How far does corruption with banking regulators reach?

There are regulatory agencies with good reputations, and then there are agencies with bad reputations. There are bad ideas, and then there are criminally bad ideas. That's why it is so disturbing to see a regulatory agency with a good reputation like the FDIC propose a criminally bad idea.

(AP) — Regulators may borrow billions from big banks to shore up the dwindling fund that insures regular deposit accounts.
The loans would go to the fund maintained by the Federal Deposit Insurance Corp. that insure depositors when banks fail, said industry and government officials familiar with the FDIC board's thinking, who requested anonymity because the plans are still evolving.

The FDIC's fund has fallen to 0.22% of insured deposits, far below the Congressionally mandated level of 1.15%. For whatever reason, the FDIC is looking to avoid another taxpayer bailout, but their solution would compromise the integrity of the FDIC.

It's hard to count the number of ways that this idea fails, so I'll just touch on the most obvious ones.

1) Where would this money come from? Why from the same big banks that the taxpayer just bailed out. So while the taxpayer bought toxic assets at face value that private investors wouldn't touch except at a steep discount, the banks will now loan that money back to the interest.

2) Of course the banks support this idea. Instead of paying a fee to insure themselves (like you and I would), they get to loan money to the FDIC and collect interest on it. It's another taxpayer bailout.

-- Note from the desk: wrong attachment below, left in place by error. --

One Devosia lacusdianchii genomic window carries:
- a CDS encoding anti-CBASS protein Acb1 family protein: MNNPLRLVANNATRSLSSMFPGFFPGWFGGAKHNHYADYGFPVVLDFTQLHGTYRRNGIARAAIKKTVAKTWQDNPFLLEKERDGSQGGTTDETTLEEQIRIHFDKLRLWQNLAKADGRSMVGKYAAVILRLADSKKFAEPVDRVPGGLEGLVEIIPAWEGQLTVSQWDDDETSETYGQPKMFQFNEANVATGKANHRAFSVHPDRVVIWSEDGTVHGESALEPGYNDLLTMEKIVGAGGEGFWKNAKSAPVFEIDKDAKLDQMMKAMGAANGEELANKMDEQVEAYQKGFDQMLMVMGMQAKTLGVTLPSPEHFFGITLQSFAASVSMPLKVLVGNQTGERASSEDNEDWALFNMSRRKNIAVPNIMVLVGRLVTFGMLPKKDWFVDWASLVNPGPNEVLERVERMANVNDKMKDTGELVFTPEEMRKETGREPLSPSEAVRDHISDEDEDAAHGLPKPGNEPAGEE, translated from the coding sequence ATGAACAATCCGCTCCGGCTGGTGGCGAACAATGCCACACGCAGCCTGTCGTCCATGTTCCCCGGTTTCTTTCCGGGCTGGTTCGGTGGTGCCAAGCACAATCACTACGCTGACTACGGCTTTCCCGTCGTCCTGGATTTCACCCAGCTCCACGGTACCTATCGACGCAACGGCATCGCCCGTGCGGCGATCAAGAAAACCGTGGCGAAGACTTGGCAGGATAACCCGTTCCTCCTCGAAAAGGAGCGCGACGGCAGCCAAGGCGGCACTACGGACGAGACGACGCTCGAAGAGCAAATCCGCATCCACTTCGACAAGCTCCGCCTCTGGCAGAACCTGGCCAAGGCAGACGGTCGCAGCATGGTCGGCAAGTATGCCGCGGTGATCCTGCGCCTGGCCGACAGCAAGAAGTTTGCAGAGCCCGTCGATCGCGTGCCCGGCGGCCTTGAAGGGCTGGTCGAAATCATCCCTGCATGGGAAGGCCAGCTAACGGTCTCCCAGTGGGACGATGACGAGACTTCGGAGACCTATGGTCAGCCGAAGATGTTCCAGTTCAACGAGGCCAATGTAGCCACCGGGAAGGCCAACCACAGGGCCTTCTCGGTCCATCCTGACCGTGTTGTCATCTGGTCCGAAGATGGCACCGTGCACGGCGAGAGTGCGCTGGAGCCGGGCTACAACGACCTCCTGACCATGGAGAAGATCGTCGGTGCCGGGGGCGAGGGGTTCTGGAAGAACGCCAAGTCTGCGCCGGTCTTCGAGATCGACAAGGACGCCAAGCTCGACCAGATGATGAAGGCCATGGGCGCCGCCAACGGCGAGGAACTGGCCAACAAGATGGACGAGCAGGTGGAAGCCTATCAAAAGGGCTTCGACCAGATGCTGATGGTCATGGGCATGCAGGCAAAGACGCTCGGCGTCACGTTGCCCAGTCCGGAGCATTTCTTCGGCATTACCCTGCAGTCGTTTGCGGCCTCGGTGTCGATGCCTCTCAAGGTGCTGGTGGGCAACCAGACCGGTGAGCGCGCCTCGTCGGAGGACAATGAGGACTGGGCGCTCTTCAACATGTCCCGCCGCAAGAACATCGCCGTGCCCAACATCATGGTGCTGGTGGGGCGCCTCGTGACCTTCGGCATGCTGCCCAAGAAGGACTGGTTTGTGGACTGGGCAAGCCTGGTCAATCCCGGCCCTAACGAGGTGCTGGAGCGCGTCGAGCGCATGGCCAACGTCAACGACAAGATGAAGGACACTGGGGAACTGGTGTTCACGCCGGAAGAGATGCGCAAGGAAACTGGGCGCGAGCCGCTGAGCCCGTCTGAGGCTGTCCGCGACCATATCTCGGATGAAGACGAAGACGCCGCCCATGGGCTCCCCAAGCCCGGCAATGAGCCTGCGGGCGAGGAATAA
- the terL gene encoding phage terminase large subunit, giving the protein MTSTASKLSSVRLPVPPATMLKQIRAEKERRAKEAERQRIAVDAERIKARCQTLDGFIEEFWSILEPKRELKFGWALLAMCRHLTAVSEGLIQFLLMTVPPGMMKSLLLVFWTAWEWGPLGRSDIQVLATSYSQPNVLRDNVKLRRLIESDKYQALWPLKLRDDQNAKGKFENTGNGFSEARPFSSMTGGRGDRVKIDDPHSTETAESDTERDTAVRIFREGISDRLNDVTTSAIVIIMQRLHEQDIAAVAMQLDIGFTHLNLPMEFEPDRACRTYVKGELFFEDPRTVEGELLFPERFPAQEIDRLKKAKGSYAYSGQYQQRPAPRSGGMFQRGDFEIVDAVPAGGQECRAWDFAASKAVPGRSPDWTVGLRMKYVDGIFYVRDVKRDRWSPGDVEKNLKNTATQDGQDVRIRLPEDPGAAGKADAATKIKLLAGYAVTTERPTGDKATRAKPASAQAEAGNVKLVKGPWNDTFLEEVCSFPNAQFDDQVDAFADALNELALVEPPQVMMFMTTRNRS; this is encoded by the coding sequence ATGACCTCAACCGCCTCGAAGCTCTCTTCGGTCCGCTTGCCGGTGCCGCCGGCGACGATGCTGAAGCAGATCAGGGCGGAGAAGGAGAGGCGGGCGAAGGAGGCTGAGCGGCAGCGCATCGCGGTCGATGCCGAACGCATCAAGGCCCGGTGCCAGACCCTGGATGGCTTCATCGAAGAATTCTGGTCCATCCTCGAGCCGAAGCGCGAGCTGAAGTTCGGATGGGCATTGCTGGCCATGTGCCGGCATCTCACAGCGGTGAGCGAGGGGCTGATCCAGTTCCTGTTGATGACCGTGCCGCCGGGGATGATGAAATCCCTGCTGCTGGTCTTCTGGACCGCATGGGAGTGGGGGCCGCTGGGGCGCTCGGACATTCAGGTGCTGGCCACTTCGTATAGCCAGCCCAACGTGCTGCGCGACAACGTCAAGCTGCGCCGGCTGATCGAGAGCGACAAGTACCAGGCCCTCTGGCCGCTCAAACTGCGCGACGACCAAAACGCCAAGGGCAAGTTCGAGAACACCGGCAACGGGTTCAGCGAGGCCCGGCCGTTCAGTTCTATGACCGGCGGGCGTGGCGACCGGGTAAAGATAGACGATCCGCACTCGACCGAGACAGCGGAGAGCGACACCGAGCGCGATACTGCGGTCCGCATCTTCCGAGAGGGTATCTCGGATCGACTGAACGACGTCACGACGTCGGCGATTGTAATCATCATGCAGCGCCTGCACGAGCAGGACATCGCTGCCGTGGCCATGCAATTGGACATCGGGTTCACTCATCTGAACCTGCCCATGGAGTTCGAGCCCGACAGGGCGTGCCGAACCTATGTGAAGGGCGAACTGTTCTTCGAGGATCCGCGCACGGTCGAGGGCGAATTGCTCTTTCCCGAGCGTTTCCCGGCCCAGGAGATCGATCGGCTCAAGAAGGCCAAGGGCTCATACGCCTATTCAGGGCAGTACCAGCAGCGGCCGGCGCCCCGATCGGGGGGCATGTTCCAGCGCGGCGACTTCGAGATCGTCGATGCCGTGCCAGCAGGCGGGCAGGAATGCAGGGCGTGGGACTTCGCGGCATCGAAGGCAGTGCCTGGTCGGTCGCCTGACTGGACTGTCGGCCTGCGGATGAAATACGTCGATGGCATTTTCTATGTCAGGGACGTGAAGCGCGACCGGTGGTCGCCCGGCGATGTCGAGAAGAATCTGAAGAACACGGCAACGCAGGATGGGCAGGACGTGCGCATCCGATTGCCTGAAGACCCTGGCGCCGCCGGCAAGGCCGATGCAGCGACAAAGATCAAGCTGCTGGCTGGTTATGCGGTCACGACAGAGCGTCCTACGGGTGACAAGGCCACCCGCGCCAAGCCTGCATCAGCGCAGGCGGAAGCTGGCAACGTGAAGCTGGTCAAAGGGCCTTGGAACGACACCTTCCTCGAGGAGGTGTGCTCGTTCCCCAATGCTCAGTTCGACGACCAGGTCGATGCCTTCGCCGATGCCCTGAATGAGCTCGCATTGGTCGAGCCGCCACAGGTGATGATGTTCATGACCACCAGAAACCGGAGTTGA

3) Speaking of insurance, this loan from the banks would amount to self-insurance.

Writing insurance on yourself is a highly-lucrative business, especially when you can charge interest to the supposed insurer who you are supporting!
Insurance is supposed to work the other way around - you are supposed to pay into a pool to cover the risk of loss that some people in the pool might suffer.
Who would have thought that a government agency would actually contemplate paying the insured party for the coverage on their own risk?
In a world where we had a rule of law this would be identified instantly as what it is: rank, outrageous fraud.

4) And then there is the worst part of this proposal - the conflict of interest. Can we really expect the FDIC to effectively regulate the banks that have loaned them money so that they can do their job? Of course not. It's the same conflict of interest that got pushed the rating agencies into putting AAA ratings on subprime loans. It has the appearance of collusion.

The FDIC has a number of problems, some of which were demonstrated with the IndyMac failure that cost taxpayers $10.7 Billion. The FDIC correctly identified problems with IndyMac's business model back in 2002, yet failed to act. However, collusion with the banking industry is totally new territory for the FDIC.